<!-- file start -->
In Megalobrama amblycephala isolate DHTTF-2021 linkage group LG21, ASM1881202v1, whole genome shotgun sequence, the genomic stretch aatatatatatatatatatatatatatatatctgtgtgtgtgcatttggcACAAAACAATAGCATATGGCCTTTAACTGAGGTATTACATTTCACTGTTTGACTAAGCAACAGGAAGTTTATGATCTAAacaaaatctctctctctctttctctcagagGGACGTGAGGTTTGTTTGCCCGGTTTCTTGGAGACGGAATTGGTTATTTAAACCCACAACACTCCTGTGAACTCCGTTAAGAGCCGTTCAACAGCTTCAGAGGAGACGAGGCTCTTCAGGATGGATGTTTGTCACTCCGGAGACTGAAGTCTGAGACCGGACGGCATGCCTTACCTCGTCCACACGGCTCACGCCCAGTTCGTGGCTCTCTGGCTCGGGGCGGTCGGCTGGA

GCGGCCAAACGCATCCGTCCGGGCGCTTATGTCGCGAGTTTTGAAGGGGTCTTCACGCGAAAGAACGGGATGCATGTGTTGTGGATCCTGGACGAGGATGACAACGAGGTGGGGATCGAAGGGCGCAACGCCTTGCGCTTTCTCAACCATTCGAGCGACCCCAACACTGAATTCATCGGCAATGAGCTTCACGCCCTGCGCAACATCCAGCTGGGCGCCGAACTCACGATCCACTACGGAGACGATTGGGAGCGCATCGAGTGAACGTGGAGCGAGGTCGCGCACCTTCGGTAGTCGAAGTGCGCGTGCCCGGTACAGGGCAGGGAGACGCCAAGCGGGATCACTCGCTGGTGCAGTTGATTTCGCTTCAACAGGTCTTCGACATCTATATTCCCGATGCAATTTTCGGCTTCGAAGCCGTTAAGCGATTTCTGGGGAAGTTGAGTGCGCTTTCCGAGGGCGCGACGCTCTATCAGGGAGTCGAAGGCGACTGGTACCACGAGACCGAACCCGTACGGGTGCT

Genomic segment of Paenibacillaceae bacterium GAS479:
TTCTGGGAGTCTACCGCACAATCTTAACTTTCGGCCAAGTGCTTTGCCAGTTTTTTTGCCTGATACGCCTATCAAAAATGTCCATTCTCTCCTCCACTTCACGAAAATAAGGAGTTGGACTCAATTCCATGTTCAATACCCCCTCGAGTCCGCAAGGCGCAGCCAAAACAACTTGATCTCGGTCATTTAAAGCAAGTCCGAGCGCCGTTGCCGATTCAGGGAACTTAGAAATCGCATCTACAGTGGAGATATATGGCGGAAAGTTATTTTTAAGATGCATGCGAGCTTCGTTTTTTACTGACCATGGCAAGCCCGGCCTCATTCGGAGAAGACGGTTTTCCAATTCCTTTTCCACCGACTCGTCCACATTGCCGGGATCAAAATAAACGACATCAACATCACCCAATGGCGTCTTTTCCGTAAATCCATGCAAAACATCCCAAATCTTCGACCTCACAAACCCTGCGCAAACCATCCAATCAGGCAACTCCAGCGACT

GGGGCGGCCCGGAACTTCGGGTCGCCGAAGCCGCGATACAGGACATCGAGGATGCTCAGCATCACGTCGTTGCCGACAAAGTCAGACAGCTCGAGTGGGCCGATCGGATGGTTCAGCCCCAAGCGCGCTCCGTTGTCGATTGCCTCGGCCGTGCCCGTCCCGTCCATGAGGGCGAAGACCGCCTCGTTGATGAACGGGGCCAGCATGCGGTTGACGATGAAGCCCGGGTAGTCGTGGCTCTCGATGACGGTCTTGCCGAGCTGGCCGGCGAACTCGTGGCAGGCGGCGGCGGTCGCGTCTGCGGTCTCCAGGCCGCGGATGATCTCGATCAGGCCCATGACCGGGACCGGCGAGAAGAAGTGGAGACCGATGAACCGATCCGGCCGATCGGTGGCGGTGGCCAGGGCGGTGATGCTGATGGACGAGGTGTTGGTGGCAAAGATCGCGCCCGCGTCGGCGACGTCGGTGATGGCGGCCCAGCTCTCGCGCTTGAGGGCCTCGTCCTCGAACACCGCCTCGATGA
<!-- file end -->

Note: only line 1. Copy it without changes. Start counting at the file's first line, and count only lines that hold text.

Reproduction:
In Megalobrama amblycephala isolate DHTTF-2021 linkage group LG21, ASM1881202v1, whole genome shotgun sequence, the genomic stretch aatatatatatatatatatatatatatatatctgtgtgtgtgcatttggcACAAAACAATAGCATATGGCCTTTAACTGAGGTATTACATTTCACTGTTTGACTAAGCAACAGGAAGTTTATGATCTAAacaaaatctctctctctctttctctcagagGGACGTGAGGTTTGTTTGCCCGGTTTCTTGGAGACGGAATTGGTTATTTAAACCCACAACACTCCTGTGAACTCCGTTAAGAGCCGTTCAACAGCTTCAGAGGAGACGAGGCTCTTCAGGATGGATGTTTGTCACTCCGGAGACTGAAGTCTGAGACCGGACGGCATGCCTTACCTCGTCCACACGGCTCACGCCCAGTTCGTGGCTCTCTGGCTCGGGGCGGTCGGCTGGA